FORT MEADE, Md. -- About 100 families have already moved into Potomac Place, the first Picerne Military Housing community to be built here.
The neighborhood of single-car garage townhouses for military families will eventually have more than 500 homes nestled on the tree-lined streets that bear the names of Civil War Medal of Honor recipients.
The Army contracted with Picerne Military Housing as part of the Residential Communities Initiative. Under this program, the Army partners with a private developer to build, renovate, manage and maintain family-housing communities on a base. The developers provide the capital and expertise, and the service conveys the housing to them along with a long-term lease on the land. The developer receives the basic allowance for housing of servicemembers living in the units.
Although Potomac Place is in its first phase of development, Bill Mulvey, Picerne Military Housing communications director, was anxious to show off the community. Located on 45 acres near an on-post golf course fairway, the development features manicured lawns, professionally landscaped gardens and a community center that rivals most country clubs.
The community center sports a big-screen television, a game room complete with pool table, an inside basketball court, and a fitness room with the latest equipment. There are also conference and meeting rooms, a business center, and a computer room with Internet access.
Just installed at the center is a kiosk with a tiny camera that allows a person to send voice messages and video images anywhere in the world. "There is a line waiting to use this at Fort Bragg," Mulvey said, referring to another base where the company is building privatized housing.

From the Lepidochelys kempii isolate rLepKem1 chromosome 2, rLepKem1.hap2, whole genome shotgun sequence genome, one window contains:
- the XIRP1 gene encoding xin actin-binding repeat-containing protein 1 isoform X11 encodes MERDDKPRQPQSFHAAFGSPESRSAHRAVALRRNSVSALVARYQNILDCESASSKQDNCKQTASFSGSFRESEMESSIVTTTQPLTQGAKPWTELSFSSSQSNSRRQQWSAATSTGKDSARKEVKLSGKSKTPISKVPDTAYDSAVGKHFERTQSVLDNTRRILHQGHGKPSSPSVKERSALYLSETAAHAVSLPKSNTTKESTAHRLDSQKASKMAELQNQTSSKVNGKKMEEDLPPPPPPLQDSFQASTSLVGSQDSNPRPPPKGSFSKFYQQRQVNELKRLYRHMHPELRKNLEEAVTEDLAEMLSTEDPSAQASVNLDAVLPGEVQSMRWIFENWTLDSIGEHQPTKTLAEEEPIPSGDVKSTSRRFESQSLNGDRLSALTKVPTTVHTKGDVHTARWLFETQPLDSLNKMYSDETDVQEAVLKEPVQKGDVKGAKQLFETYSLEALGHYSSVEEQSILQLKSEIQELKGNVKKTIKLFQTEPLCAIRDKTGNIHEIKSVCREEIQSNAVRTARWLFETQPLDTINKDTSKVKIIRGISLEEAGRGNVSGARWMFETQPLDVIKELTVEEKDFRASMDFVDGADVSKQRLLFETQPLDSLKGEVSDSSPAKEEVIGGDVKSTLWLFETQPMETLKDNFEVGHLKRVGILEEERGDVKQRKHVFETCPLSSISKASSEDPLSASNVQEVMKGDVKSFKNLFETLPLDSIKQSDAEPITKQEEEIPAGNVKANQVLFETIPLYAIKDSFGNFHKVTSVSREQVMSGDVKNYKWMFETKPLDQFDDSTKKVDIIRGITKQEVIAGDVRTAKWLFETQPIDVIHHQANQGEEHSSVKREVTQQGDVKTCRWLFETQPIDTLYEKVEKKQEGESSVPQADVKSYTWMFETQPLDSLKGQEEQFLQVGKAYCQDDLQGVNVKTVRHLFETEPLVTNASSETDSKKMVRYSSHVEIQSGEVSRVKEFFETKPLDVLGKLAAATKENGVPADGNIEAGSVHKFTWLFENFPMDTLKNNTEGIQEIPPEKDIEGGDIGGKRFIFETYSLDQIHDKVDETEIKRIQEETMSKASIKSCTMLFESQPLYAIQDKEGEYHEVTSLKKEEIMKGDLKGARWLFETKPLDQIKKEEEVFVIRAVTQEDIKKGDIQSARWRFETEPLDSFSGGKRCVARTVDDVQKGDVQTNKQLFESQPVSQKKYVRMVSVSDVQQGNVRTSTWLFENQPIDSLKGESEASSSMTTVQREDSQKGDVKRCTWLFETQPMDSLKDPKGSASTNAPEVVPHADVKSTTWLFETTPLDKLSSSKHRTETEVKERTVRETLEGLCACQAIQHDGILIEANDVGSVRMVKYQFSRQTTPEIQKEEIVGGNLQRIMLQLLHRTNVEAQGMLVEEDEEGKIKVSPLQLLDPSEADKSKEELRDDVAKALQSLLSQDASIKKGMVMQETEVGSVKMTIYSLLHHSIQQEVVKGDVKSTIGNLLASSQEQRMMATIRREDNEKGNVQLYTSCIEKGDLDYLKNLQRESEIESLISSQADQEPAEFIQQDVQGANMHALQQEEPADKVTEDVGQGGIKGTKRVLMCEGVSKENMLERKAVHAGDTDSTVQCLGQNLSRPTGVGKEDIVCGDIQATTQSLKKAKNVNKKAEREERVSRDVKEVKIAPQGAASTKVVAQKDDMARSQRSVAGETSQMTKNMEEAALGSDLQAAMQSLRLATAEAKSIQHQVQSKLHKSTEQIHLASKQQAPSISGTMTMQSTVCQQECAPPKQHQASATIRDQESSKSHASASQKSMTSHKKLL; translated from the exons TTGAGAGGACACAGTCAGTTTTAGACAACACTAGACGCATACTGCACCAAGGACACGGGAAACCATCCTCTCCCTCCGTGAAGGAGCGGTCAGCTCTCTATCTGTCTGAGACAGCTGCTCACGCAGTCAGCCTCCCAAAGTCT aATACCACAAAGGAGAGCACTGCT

He tells the story about a congressional and Army delegation that toured the facility in December 2003. Mulvey said one delegation member remarked that the community center looked more like a country club, and asked, "What do you have to do to get a membership?"
Company president and chief executive officer John Picerne's response was: "Join the Army," according to Mulvey.
A retired Army colonel, Mulvey admitted the junior enlisted housing at Potomac Place was by far better than Army housing he was used to.
He said he remembers being a young Army captain living in a two-bedroom unit at Fort Benning, Ga., with no air conditioning. "This would have been heaven," he said. "We didn't even have a garage, not even a carport."
However, providing military families with more than housing was part of the plan for the new military communities on Fort Meade, Mulvey said.
"That's the whole idea," he emphasized. "We asked the residents -- those living on post, off post, teenagers, all ranks: 'What do you want in a house?' And we designed these houses by what they told us they wanted."
"There is not a standard Picerne house that we build. These are Fort Meade houses that the Fort Meade residents said they wanted."
For example, Mulvey said, for years the military requirement was that the washer and dryer must be on the first floor because of plumbing. "But the focus groups wanted their appliances near the bedroom, where the dirty clothes are," he said.
In a separate Fort Meade neighborhood where mid-level officers have begun moving in, the homes contain a separate living room and a family room with a gas fireplace. For safety the company added carbon monoxide detectors along with the standard smoke alarms.
The company also added a large center island in the kitchen with an overhanging counter top where people can pull up stools. "The island was another request the focus groups wanted," Mulvey said.
"Our philosophy is families first," he explained. "Every decision we make is based on what's best for the family. We really feel that these soldiers are doing something great for our country and we should give them a decent place to live."
Inside the Potomac Place community center, friends Geneva Simmons and Anne Searcy said their new neighborhood has provided them everything they want. The two had just finished working out in the fitness room, while their children watched television and read books in the adjacent playroom.
Asked about her thoughts of the Potomac Place, Simmons was at a loss for words. "I don't know how to describe it," she said. "It's like a dream. It's bigger, obviously it's brand new, and we love it. We wake up every day and feel like we were so lucky to get here."